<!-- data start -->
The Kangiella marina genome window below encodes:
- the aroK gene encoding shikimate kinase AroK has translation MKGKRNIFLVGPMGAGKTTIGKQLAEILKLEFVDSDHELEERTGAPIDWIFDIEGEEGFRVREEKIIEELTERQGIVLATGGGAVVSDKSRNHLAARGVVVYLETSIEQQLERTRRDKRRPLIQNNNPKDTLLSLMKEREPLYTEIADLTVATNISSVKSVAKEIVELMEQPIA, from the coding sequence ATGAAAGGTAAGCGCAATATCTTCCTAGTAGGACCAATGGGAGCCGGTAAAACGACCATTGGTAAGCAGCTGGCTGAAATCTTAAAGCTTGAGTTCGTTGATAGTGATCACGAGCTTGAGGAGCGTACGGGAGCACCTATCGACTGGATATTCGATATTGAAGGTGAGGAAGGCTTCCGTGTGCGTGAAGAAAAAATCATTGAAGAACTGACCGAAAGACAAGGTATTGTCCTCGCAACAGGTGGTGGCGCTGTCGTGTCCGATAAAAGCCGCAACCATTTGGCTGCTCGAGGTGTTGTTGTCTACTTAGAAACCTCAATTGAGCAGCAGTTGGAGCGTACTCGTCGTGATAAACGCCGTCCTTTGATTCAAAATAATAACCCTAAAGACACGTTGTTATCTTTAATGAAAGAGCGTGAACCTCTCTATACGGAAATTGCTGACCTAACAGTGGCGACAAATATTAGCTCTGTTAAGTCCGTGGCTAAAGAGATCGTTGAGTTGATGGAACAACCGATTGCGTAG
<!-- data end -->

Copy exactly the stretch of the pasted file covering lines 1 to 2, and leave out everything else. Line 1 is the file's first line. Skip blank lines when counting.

The Kangiella marina genome window below encodes:
- the aroK gene encoding shikimate kinase AroK has translation MKGKRNIFLVGPMGAGKTTIGKQLAEILKLEFVDSDHELEERTGAPIDWIFDIEGEEGFRVREEKIIEELTERQGIVLATGGGAVVSDKSRNHLAARGVVVYLETSIEQQLERTRRDKRRPLIQNNNPKDTLLSLMKEREPLYTEIADLTVATNISSVKSVAKEIVELMEQPIA, from the coding sequence ATGAAAGGTAAGCGCAATATCTTCCTAGTAGGACCAATGGGAGCCGGTAAAACGACCATTGGTAAGCAGCTGGCTGAAATCTTAAAGCTTGAGTTCGTTGATAGTGATCACGAGCTTGAGGAGCGTACGGGAGCACCTATCGACTGGATATTCGATATTGAAGGTGAGGAAGGCTTCCGTGTGCGTGAAGAAAAAATCATTGAAGAACTGACCGAAAGACAAGGTATTGTCCTCGCAACAGGTGGTGGCGCTGTCGTGTCCGATAAAAGCCGCAACCATTTGGCTGCTCGAGGTGTTGTTGTCTACTTAGAAACCTCAATTGAGCAGCAGTTGGAGCGTACTCGTCGTGATAAACGCCGTCCTTTGATTCAAAATAATAACCCTAAAGACACGTTGTTATCTTTAATGAAAGAGCGTGAACCTCTCTATACGGAAATTGCTGACCTAACAGTGGCGACAAATATTAGCTCTGTTAAGTCCGTGGCTAAAGAGATCGTTGAGTTGATGGAACAACCGATTGCGTAG